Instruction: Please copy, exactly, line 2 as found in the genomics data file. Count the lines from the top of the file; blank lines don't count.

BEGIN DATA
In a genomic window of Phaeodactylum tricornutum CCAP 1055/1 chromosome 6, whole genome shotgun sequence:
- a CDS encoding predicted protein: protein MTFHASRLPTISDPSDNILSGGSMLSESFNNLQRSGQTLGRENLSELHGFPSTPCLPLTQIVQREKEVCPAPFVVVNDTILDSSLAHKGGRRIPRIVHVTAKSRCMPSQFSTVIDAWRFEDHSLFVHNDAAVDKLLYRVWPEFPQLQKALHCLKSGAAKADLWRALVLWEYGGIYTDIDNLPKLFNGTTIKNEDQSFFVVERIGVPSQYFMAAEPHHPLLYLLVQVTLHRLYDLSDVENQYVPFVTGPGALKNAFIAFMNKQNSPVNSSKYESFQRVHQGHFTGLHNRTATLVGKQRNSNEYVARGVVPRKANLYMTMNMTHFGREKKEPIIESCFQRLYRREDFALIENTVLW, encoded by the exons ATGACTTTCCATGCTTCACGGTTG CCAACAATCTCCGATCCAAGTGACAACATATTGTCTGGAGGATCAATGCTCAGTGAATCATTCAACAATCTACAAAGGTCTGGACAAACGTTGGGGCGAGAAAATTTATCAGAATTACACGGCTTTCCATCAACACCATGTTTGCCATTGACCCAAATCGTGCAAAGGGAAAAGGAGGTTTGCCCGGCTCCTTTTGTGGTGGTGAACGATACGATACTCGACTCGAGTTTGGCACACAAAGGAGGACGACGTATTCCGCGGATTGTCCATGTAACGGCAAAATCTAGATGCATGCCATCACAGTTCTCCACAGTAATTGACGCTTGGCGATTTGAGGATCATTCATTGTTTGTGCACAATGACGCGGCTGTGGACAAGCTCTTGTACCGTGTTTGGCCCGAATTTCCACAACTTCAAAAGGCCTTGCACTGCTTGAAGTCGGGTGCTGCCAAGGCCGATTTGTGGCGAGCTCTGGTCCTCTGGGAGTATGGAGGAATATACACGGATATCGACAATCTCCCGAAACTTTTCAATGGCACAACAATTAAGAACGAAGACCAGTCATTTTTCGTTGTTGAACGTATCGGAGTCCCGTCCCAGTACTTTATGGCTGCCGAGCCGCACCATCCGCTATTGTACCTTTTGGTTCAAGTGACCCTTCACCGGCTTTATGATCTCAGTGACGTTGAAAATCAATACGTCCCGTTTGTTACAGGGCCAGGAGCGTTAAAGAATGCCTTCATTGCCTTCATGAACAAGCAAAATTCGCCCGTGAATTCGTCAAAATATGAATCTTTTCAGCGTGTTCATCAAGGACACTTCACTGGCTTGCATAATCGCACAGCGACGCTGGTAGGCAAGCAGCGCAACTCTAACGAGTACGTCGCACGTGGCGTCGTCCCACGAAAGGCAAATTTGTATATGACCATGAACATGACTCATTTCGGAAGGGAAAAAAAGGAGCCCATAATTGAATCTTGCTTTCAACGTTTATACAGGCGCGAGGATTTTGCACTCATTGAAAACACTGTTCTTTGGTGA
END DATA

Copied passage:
- a CDS encoding predicted protein: protein MTFHASRLPTISDPSDNILSGGSMLSESFNNLQRSGQTLGRENLSELHGFPSTPCLPLTQIVQREKEVCPAPFVVVNDTILDSSLAHKGGRRIPRIVHVTAKSRCMPSQFSTVIDAWRFEDHSLFVHNDAAVDKLLYRVWPEFPQLQKALHCLKSGAAKADLWRALVLWEYGGIYTDIDNLPKLFNGTTIKNEDQSFFVVERIGVPSQYFMAAEPHHPLLYLLVQVTLHRLYDLSDVENQYVPFVTGPGALKNAFIAFMNKQNSPVNSSKYESFQRVHQGHFTGLHNRTATLVGKQRNSNEYVARGVVPRKANLYMTMNMTHFGREKKEPIIESCFQRLYRREDFALIENTVLW, encoded by the exons ATGACTTTCCATGCTTCACGGTTG CCAACAATCTCCGATCCAAGTGACAACATATTGTCTGGAGGATCAATGCTCAGTGAATCATTCAACAATCTACAAAGGTCTGGACAAACGTTGGGGCGAGAAAATTTATCAGAATTACACGGCTTTCCATCAACACCATGTTTGCCATTGACCCAAATCGTGCAAAGGGAAAAGGAGGTTTGCCCGGCTCCTTTTGTGGTGGTGAACGATACGATACTCGACTCGAGTTTGGCACACAAAGGAGGACGACGTATTCCGCGGATTGTCCATGTAACGGCAAAATCTAGATGCATGCCATCACAGTTCTCCACAGTAATTGACGCTTGGCGATTTGAGGATCATTCATTGTTTGTGCACAATGACGCGGCTGTGGACAAGCTCTTGTACCGTGTTTGGCCCGAATTTCCACAACTTCAAAAGGCCTTGCACTGCTTGAAGTCGGGTGCTGCCAAGGCCGATTTGTGGCGAGCTCTGGTCCTCTGGGAGTATGGAGGAATATACACGGATATCGACAATCTCCCGAAACTTTTCAATGGCACAACAATTAAGAACGAAGACCAGTCATTTTTCGTTGTTGAACGTATCGGAGTCCCGTCCCAGTACTTTATGGCTGCCGAGCCGCACCATCCGCTATTGTACCTTTTGGTTCAAGTGACCCTTCACCGGCTTTATGATCTCAGTGACGTTGAAAATCAATACGTCCCGTTTGTTACAGGGCCAGGAGCGTTAAAGAATGCCTTCATTGCCTTCATGAACAAGCAAAATTCGCCCGTGAATTCGTCAAAATATGAATCTTTTCAGCGTGTTCATCAAGGACACTTCACTGGCTTGCATAATCGCACAGCGACGCTGGTAGGCAAGCAGCGCAACTCTAACGAGTACGTCGCACGTGGCGTCGTCCCACGAAAGGCAAATTTGTATATGACCATGAACATGACTCATTTCGGAAGGGAAAAAAAGGAGCCCATAATTGAATCTTGCTTTCAACGTTTATACAGGCGCGAGGATTTTGCACTCATTGAAAACACTGTTCTTTGGTGA